Named after the fish’s remarkable abilities, suction cups with clingfish®-effect provide strong, but reversible attachment, not only to smooth surfaces, but also to rough, structured and uneven surfaces
The Northern Clingfish is a small fish that lives in the harsh environment of the surf zone. With the suction cup on its belly, the fish can hold on to the rough, structured, and even wet and slimy surfaces of the intertidal rocks. Using its suction cup this fish can hold up to 230 times of its own body weight, an ability that comes in handy when intertidal waves crush in. While working with Prof. Adam Summers at the University of Washington, researched Dr. Petra Ditsche (who is the founder of Clingtech Bionics) the biomechanics behind the function of the abdominal sucker of the Northern clingfish.
Key to the breakthrough was understanding how the clingfish’s natural suction works so effectively — especially on rough surfaces that normally cause a conventional suction cup to fail. The rim of the clingfish’s suction cup is covered with layers of micro-sized, hairlike structures, in many different hierarchical sizes. This layered effect allows not only perfect sealing on different roughness orders, but also creates more friction along the rim and helps the fish stick to rough surfaces. The entire disk is flexible and elastic, allowing it to adapt and hold on to coarse, uneven surfaces.
After investigating many years of how the clingfish suction cup works, Dr. Petra Ditsche began building a prototype, borrowing from the innovations of nature. The team discovered that combining different materials helped to give the artificial suction cups a rigid structure that was strong enough to hold tension, while also soft and flexible enough to conform and stick to rough surfaces. They also found a way to increase the friction on the rim of the cup. https://www.washington.edu/news/2019/10/02/inspired-by-northern-clingfish-researchers-make-a-better-suction-cup/. Back in Germany, Ditsche took the development of the bio-inspired suction cup further. After receiving an EXIST grant she and her team developed the first prototype to a product that can be manufactured in serial production for first applications.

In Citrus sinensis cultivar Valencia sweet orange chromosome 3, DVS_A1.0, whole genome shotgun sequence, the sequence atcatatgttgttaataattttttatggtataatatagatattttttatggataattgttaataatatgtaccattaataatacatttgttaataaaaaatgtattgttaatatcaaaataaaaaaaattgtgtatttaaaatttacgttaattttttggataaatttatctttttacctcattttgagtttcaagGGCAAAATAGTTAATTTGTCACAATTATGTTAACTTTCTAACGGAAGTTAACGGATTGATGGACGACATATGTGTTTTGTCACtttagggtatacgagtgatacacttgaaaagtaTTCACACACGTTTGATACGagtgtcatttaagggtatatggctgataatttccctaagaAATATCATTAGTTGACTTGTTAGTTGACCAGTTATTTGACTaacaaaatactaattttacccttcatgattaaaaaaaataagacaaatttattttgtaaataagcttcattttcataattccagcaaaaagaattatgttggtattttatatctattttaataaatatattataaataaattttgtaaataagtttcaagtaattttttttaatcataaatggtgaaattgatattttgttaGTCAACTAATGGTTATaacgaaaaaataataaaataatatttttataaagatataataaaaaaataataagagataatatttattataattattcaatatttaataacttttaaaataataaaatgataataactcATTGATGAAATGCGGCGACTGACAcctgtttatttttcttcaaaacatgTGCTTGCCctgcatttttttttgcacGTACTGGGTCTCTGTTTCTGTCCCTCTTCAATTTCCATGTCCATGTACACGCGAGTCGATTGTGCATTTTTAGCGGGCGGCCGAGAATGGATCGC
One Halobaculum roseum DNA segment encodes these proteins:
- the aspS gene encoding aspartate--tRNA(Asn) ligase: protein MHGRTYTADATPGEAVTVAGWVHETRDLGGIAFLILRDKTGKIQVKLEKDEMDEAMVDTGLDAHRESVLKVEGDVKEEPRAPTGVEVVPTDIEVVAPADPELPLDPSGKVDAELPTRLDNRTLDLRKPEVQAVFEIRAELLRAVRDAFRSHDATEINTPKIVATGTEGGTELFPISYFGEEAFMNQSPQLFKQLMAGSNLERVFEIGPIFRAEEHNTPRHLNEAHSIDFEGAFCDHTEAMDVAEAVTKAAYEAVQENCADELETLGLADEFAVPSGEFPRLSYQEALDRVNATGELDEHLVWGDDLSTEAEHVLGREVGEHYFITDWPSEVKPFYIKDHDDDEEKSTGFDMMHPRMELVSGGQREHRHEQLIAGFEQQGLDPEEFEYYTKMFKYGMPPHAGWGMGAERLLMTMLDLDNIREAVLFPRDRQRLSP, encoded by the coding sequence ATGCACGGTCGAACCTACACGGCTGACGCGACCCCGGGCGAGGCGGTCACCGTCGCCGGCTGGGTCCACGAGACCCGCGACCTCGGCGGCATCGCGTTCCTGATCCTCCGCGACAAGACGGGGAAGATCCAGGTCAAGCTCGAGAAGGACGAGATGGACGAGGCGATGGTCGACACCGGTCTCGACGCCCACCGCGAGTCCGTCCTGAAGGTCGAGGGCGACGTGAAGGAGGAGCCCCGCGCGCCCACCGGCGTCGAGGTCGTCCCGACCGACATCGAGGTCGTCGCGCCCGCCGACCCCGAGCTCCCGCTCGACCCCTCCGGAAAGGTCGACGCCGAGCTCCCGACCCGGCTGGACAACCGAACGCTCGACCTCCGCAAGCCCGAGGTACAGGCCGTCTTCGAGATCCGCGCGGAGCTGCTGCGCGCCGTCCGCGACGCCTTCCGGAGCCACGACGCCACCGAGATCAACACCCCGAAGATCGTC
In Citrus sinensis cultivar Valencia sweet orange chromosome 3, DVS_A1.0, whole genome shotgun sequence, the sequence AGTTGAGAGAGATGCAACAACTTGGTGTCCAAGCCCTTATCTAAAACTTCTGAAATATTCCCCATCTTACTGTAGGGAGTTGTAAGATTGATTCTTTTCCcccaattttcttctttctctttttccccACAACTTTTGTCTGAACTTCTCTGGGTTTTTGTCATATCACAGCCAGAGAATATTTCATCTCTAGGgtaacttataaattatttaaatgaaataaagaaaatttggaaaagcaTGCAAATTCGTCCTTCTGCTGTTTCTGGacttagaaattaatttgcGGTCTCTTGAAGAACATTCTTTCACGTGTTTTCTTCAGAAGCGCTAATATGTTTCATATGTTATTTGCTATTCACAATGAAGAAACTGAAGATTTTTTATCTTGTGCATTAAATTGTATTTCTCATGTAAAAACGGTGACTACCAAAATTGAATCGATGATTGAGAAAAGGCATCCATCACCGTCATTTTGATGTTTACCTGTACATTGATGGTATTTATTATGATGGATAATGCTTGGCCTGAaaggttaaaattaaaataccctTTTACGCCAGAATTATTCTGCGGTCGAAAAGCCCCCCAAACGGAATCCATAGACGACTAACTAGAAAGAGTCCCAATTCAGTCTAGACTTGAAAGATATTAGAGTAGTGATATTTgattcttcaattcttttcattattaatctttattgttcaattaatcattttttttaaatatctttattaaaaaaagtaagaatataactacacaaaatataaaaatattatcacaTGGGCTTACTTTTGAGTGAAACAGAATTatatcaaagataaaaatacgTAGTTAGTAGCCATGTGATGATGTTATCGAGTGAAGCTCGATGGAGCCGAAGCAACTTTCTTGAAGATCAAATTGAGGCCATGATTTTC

P. Ditsche, & A. Summers. Learning from Northern Clingfish (Gobiesox maeandircus) (2019): Bio-inspired suction cups attach to rough surfaces. Philosophical Transactions of the Royal Society B 374: 20190204. Doi: 10.1098/rstb.2019.0204 (cover story).
P. Ditsche, M. Hicks*, L. Truong*, C. Linkem* & A. Summers (2017) From smooth to rough, from water to air: the intertidal habitat of Northern clingfish (Gobiesox maeandricus) Sci Nat 104: 33. doi:10.1007/s00114-017-1454-8.
P. Ditsche & A. Summers (2014) Aquatic versus terrestrial attachment – water makes a difference. Beilstein Journal of Nanotechnology Special Issue Biological and Bioinspired Adhesion and Friction, 5: 2424-2439.